Guest Post by Christian McLeod
This was a trip I had been wanting to take for over 3 years. Iceland sat at the top of my list, but never managed to get ticked off. Once I landed on the volcanic rubble runway and set foot onto green moss and glacier ice, I felt a sense of relief and joy. I was finally able to explore Iceland for myself.
A rough plan was made about where to go, and what we wanted to see, but we promised ourselves we wouldn’t stick to it. We moved from western Fjords, to sulphur mud pits and rotten gases drifting around sapphire blue waters.The jagged cliffs and thunderous storms that passed the glaciers changed our plans every day by the hour. This was spontaneous and exactly what I longed for.
We began our journey north of Reykjavik near the Western Glacier. After the sun had set the fog rolled in. We stopped, pitched a tent, and made it through the night. It got cold… very cold. Using our old 1997 off road car was a good idea until the fog came through. Our jumpers and jackets were perfect for camping at sea level, then we got stuck 1000m above the ocean, right beside a glacier.Unfortunately my down jacket was lying neatly at home in Ireland. Smart I know. We battled from 11pm until 3.30am, shivering, in and out of sleep, eventually we all got up and had a look outside. We began to drive through dissipating fog, warming up slowly thanks to the broken car heater.
This was an adventure even before the trip began. Missing passports, insane luggage charges and spending the night in a London airport filled with loud Mediterranean teenagers added so much to our journey. While in Iceland I made my way up a glacier and found myself shivering like a leaf in a hurricane. It was then I realized there was nowhere else I would rather be.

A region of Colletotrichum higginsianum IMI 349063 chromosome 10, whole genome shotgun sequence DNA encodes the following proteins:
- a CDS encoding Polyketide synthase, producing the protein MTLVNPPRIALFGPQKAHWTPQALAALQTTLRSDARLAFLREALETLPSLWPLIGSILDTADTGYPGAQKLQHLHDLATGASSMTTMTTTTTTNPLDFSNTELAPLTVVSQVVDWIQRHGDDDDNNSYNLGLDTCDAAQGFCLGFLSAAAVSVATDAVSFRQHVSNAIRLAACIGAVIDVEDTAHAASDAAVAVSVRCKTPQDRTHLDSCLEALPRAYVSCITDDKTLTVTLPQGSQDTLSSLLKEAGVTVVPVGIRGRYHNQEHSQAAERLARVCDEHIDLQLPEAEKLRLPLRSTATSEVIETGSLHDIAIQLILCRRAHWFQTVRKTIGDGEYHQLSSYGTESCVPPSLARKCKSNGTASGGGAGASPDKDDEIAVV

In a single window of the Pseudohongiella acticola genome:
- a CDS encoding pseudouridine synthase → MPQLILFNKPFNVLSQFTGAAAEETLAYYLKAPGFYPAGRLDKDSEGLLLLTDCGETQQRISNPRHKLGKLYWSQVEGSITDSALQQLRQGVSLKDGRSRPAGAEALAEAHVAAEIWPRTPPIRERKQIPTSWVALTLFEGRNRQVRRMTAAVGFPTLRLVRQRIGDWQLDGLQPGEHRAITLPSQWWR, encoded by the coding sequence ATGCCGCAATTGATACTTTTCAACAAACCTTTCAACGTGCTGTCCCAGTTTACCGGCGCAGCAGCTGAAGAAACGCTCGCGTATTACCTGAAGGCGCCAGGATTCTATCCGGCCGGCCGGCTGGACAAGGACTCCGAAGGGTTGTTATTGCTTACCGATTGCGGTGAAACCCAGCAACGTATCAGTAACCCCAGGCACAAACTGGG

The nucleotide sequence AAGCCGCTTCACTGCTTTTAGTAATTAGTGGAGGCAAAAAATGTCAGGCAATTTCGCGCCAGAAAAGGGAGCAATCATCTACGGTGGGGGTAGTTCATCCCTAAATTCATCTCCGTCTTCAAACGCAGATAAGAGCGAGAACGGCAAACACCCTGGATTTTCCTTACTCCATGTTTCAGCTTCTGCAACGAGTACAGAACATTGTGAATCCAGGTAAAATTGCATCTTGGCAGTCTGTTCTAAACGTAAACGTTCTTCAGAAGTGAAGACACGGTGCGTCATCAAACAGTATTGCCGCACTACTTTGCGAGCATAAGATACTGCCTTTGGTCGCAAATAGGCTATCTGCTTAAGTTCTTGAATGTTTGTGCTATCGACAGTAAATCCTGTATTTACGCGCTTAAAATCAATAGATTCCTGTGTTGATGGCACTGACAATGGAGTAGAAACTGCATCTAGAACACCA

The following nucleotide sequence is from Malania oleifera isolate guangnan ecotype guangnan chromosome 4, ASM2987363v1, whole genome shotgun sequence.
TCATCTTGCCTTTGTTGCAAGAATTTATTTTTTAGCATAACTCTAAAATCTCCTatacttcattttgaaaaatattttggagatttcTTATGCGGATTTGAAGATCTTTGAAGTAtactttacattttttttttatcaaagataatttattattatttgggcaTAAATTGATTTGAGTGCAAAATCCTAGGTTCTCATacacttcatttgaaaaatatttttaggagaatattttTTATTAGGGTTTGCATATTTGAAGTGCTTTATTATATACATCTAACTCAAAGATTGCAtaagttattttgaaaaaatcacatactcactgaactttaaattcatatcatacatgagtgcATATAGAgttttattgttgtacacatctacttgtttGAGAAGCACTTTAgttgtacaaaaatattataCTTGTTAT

The calm oceans didn’t make me crave surf. The high mountains and tiring hikes didn’t detract from my love for being outdoors. This is what I had dreamed of and what I want to do for as long as I can. I’ve spent my time doing what I thought was responsible and and what I was told needed to be done. But the truth is I left it all to do this.To shiver in a tent and feel like I’m living the way I know I should live, adventurously. Whether I am walking through a park, hiking a trail or surfing some barnacle-covered reef, this is how I want to live.
Iceland was by far the most vast and scenic land I have travelled to, but I can’t stop here. The world as a whole is something I feel I need to see and document. I look forward to each day and continuing to travel and explore, even if it’s right outside my front door.
I was amazed how much the Goal Zero equipment helped, not just myself but the two other people with me. We did a three day hike through a remote area of Iceland and had no access to electrical sockets or car batteries. We often found ourselves looking around to see nobody for miles. We relied entirely on the Sherpa 50 Power Pack and the Nomad 13 Solar Panel to keep our gear charged. Things can go wrong quickly and it was great having the backup of a fully-charged phone.
As a photographer my camera is an important item I need to take with me everywhere. What use is it if it dies halfway through the journey? Throwing the panel onto my backpack while hiking charged the Sherpa and left us with plenty of energy to charge our gear overnight and kept us safe and shooting during the day. This is definitely a tool I will be bringing on my trips in the future.